According to a report by Reuters, new sanctions against Venezuela may affect a military-run oil services company, and restrict insurance coverage for Venezuelan crude shipments. Xinhua / SIPA USA / TNS photo.
Sen. Marco Rubio pushing President Trump for more assertive sanctions against Venezuela
Reuters reports the Trump administration is looking to impose more sanctions against Venezuela, and one official close to internal deliberations would not rule out a full-scale ban on Venezuelan crude shipments to the US.
The report says that at this time, the US is considering sanctioning a Venezuelan military-run oil services company and restricting insurance coverage for Venezuelan crude shipments.
“There’s a host of additional sanctions that could be imposed. The president has all those before him,” US Senator Marco Rubio told Reuters on Wednesday.
Rubio has been a key player in pushing for a more assertive approach to Venezuela than that of former president, Barack Obama.
A possible new target for US sanctions is Venezuela’s military-run oil services company, Camimpeg, started in 2016 to provide PDVSA with drilling, logistics and security assistance, according to the Reuters’ source.
Venezuela’s opposition says the country’s military is a hive of corruption and accuse Maduro of buying the military chiefs’ support by giving them more control of the country’s crude reserves, the largest in the world.
The Trump administration is also looking at putting restrictions on insurance coverage for crude oil tankers and PDVSA crude cargoes, according to the official. Without insurance, a tanker cannot navigate in international waters. Should such a sanction be put in place, Venezuela’s oil exports would be severely curtailed.
As well, President Trump’s administration is considering blocking the sale of lighter US crude and refined products to Venezuela, which are mixed with heavy crude and then exported.
The US official who spoke to Reuters on condition of anonymity said the Trump administration would not rule out an eventual full-scale ban on oil shipments from the beleaguered South American nation to the US. In 2017, Venezuela was the fourth-largest supplier of crude to the US.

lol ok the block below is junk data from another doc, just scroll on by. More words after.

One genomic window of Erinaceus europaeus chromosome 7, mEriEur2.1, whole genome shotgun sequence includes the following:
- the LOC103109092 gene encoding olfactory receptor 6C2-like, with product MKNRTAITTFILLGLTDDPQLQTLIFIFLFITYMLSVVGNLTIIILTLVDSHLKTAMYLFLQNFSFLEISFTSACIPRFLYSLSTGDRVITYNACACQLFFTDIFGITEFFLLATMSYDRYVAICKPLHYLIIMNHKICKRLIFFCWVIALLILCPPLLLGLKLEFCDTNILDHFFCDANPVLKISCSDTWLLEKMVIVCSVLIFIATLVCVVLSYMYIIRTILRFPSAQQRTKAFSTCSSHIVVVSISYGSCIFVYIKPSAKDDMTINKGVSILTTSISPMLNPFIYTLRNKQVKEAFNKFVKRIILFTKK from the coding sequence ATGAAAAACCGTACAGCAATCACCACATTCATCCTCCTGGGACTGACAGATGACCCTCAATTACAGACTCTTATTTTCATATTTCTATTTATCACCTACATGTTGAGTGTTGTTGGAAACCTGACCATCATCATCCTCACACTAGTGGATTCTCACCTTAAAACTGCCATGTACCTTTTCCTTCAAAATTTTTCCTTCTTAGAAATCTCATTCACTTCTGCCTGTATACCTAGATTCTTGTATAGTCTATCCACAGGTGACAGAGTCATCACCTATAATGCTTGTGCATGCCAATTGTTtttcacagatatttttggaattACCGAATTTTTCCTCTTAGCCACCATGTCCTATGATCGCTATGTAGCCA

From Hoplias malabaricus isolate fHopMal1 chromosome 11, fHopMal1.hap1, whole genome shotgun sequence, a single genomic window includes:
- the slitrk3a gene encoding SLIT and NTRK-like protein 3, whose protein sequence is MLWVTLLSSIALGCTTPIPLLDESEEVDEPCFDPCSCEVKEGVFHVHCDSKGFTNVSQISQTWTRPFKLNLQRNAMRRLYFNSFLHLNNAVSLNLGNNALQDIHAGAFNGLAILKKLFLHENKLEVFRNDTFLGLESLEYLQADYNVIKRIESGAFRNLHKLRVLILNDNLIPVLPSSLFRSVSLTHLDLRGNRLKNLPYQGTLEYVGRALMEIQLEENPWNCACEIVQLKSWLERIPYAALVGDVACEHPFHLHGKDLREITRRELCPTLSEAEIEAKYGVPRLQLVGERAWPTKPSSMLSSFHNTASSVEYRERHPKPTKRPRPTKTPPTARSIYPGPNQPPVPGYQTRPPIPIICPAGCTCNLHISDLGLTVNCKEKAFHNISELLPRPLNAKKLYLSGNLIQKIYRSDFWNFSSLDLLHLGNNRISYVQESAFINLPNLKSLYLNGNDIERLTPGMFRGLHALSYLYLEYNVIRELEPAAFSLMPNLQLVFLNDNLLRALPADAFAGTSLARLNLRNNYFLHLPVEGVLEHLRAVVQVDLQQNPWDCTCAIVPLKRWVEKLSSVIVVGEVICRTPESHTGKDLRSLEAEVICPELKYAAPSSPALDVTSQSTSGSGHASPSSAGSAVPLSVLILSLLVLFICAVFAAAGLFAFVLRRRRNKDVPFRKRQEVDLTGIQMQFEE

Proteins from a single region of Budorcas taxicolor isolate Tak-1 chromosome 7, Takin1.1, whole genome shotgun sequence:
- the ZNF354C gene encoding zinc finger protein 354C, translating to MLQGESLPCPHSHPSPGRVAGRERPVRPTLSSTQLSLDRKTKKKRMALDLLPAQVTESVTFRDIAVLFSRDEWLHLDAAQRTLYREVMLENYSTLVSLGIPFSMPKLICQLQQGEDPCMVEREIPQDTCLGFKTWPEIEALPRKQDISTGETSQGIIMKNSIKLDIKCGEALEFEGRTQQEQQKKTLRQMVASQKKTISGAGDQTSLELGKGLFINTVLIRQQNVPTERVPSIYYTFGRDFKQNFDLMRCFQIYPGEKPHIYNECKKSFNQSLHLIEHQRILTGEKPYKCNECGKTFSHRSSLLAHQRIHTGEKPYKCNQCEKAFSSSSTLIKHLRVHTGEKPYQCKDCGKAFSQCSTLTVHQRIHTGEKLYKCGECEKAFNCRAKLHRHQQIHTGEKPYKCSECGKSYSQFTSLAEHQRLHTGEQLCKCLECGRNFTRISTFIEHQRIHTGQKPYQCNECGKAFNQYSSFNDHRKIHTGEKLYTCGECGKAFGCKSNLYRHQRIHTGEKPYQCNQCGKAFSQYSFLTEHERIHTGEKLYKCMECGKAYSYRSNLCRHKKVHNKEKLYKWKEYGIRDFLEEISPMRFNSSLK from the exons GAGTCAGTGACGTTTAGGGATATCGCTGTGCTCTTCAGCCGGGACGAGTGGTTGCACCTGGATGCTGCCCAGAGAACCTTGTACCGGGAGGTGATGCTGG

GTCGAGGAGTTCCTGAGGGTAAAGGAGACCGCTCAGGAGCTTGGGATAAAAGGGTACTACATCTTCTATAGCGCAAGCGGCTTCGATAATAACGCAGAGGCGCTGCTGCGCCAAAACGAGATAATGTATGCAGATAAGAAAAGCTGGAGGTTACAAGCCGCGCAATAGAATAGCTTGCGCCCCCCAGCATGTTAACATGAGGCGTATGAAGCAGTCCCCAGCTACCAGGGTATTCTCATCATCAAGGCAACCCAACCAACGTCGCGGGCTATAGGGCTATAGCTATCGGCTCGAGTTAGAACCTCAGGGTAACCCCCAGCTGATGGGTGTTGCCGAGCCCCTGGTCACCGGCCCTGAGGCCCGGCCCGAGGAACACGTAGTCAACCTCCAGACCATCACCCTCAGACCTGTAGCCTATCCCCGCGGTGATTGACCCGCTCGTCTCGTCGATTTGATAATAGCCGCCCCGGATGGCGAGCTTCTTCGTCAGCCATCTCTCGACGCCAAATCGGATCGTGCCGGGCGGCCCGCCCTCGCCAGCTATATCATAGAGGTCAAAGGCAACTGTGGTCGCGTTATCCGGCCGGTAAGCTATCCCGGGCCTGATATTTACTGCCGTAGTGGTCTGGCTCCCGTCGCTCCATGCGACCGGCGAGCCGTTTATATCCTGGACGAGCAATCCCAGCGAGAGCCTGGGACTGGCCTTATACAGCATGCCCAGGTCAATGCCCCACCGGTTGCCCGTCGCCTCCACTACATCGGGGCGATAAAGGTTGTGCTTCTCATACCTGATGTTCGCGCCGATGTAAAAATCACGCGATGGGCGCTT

“I think (it would cause) a fairly strong shock to the oil market in the short term,” the official told Reuters
Sanctions against Venezuela are meant to increase pressure on the government of President Nicolas Maduro, the US official told Reuters. Maduro is running for another term in an election in April, however, Maduro’s opponents, the US and its allies call the vote a sham.
Some of the proposed sanctions could come before the election, some could be imposed following the vote.
The Reuters’ source added there have been no decisions made yet and that any action taken by the United States would consider how the sanctions would impact citizens of Venezuela who are suffering through food and medicine shortages as well as hyperinflation.
The US would also take into account the impact of sanctions on Venezuela’s neighbouring countries and on the US oil industry and consumers.
“Oil sanctions are not taken lightly,” the official told Reuters. “This would be a fairly strong escalation for US policy, whether it’s a complete oil sanction or salami slices of different graduated steps.”
In a commentary in the Miami Herald on Thursday, Marco Rubio called for “a united front of disaffected government insiders and military personnel, with popular support from the Venezuelan people, to remove Maduro and his inner circle from power.”
However, the US official who spoke with Reuters says the Trump administration is not looking for a regime change and is only looking to push Maduro back to a democratic path.